The Australian Shepherd is a breed of herding dog.
Despite its name, the breed was developed in the United States.
Animated, adaptable and agile, the Australian Shepherd lives for his job, which still involves herding livestock and working as an all-purpose farm and ranch dog. He needs a lot of activity and a sense of purpose to be truly content.
Because of their love for play, they make great family dogs, always wanting to be in the midst of their family.
Due to its high intelligence level, the Aussie is receptive to training and learns quite quickly. Give your Aussie the detailed training he needs to be fulfilled. With proper training, the Aussie is extremely obedient.
The dog has a stride in which its front and back legs cross over, making for an appearance of “on the edge” speed.
The dogs instinctively use a “pounce” position to deal with cattle trying to kick them.
They also have strong hips and legs, allowing for fast acceleration and high jumping, sometimes as high as 1.3 m (4 feet).
The average lifespan of the Australian Shepherd is about 13 to 15 years.
A hardy dog with strong herding and guarding instincts, the Australian shepherd stands 45 to 58 cm (18 to 23 inches) and weighs 16 to 32 kg (35 to 70 pounds).
It is very similar in it’s appearance to the English Shepherd and Border Collie, and indeed, studies have shown they are very similar in relation.
The Aussie has a thick coat that is medium to long in length. The coat comes in several color varieties—blue merle, red merle, red or black – either black, red merle, and red—all with or without white markings and/or tan (copper) points. Dogs with tan and white along with the primary color are usually called tricolor.
They best at jobs such as search and rescue dogs, disaster dogs, therapy dogs, guide dogs, etc.
The Australian Shepherd developed in California in the 19th century as a sheep herding dog for Californian shepherds.
The Australian Shepherd is believed to have developed from a variety of herding dogs imported to California with sheep imports, including collies from Australia and New Zealand, it was from these ancestors the breed took its name. Also, one ancestor of the Australian shepherd is the berger de Pyrenees, an outstanding working dog from the mountains between France and Spain.
The Australian Shepherd spread from California throughout the Western United States where it became extremely popular with ranchers who valued the breed’s sheep working qualities, as well as their ability to
handle cattle and other livestock.
American ranchers raised and bred the dogs as livestock herders and farm workers. They do well at high altitudes such as in the Rocky Mountains, Sierra Nevada, and high plains where ranchers pastured their livestock.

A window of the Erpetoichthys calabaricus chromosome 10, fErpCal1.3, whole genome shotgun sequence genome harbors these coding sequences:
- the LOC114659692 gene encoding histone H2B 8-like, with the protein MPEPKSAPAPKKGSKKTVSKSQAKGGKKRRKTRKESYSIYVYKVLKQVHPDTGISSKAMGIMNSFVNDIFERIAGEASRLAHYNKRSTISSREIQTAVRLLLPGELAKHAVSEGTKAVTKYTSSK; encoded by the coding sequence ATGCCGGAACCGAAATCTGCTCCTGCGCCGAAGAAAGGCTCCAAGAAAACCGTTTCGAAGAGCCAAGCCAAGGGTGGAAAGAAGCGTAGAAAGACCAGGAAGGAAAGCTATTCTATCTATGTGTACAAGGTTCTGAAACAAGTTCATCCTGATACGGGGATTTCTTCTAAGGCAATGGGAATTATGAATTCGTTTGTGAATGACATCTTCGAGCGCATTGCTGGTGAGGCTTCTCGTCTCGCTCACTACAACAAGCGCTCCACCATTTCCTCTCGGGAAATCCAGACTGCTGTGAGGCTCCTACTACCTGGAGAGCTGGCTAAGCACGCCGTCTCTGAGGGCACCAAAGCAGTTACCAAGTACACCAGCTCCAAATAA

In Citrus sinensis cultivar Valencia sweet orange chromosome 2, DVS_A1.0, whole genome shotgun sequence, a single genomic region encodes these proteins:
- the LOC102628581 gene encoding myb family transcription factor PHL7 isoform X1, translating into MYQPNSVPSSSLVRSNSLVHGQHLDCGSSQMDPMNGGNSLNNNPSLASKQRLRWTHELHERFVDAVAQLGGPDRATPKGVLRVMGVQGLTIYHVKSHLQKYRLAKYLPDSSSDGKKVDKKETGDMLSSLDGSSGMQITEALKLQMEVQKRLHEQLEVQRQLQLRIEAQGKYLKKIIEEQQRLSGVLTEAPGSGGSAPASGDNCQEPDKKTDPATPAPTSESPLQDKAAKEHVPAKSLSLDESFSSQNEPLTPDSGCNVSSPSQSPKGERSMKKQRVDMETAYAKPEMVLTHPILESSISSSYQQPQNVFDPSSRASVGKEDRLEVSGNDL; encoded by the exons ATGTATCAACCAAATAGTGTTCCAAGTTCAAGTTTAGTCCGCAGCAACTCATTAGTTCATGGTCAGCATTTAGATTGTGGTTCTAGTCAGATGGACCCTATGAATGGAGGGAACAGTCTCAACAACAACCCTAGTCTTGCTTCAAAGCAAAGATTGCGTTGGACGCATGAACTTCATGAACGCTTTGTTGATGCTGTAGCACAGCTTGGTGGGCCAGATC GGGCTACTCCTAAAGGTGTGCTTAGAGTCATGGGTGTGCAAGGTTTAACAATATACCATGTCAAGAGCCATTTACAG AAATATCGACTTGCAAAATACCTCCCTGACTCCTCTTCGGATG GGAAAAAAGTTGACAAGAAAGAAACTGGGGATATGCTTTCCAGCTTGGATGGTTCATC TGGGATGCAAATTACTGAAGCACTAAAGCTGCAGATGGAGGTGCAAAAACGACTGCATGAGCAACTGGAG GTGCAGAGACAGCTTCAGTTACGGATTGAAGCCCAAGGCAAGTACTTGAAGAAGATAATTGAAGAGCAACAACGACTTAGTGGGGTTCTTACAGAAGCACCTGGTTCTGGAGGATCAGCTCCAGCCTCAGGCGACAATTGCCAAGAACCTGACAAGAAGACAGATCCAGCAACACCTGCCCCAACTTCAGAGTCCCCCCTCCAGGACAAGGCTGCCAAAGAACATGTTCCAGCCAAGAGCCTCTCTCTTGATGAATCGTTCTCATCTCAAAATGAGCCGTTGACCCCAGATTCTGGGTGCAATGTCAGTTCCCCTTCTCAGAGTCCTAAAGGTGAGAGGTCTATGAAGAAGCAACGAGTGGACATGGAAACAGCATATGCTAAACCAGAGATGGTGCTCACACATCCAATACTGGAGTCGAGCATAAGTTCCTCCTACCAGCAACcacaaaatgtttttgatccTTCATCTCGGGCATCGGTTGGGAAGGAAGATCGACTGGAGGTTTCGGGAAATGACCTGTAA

A purely working breed for over a century, the Australian Shepherd was virtually unknown outside of the livestock industry until the mid 20th century when the breed was popularised by Jay Lister, a rodeo performer, wowed crowds at rodeos across the western states with his Australian Shepherds performing all manner of tricks.
Their stunts and skills earned them places in several Disney films, including Run Appaloosa Run and Stub: The Greatest Cowdog in the West.
A breed club was formed to promote the breed, the Australian Shepherd Club of America, and kennel club recognition followed in 1979 when the breed was recognised by the United Kennel Club.
The breed was subsequently recognised by the American Kennel Club in the 1990s and later the Fédération Cynologique Internationale.
From the late-20th century the Australian Shepherd has increasingly been seen in conformation shows and it has become an extremely popular companion dog, in 2019 it was ranked by the American Kennel Club as the 15th most popular breed of dog in the United States.
Aussies tolerate both hot and cold weather well. They don’t adapt well to apartment living as they really need space for exercise throughout the day.
Routine grooming is very important to keep an Aussie healthy and comfortable as they shed year-round.
The average price of the Australian Shepherd ranges from $650 to $850. However, an Aussie can cost anywhere between $300 to $1,800+ depending on breeder reputation, coat colors, pedigree and location.
The fastest 100 m with a can balanced on head by a dog is 2 min 55 sec achieved by Sweet Pea, an Australian Shepherd/Border Collie cross and her owner Alex Rothaker (USA) at the college of Lake County, Grayslake, Illinois, USA, on 3 September 2008.
The fastest 30 m dog recall is 17.54 sec, and was achieved by Jennifer Fraser and her dog Daiquiri (both Canada), in Calgary, Alberta, Canada, on 8 August 2020. Daiquiri is a 5-year-old, male Australian Shepherd dog. They beat the previous record by just over 3 seconds.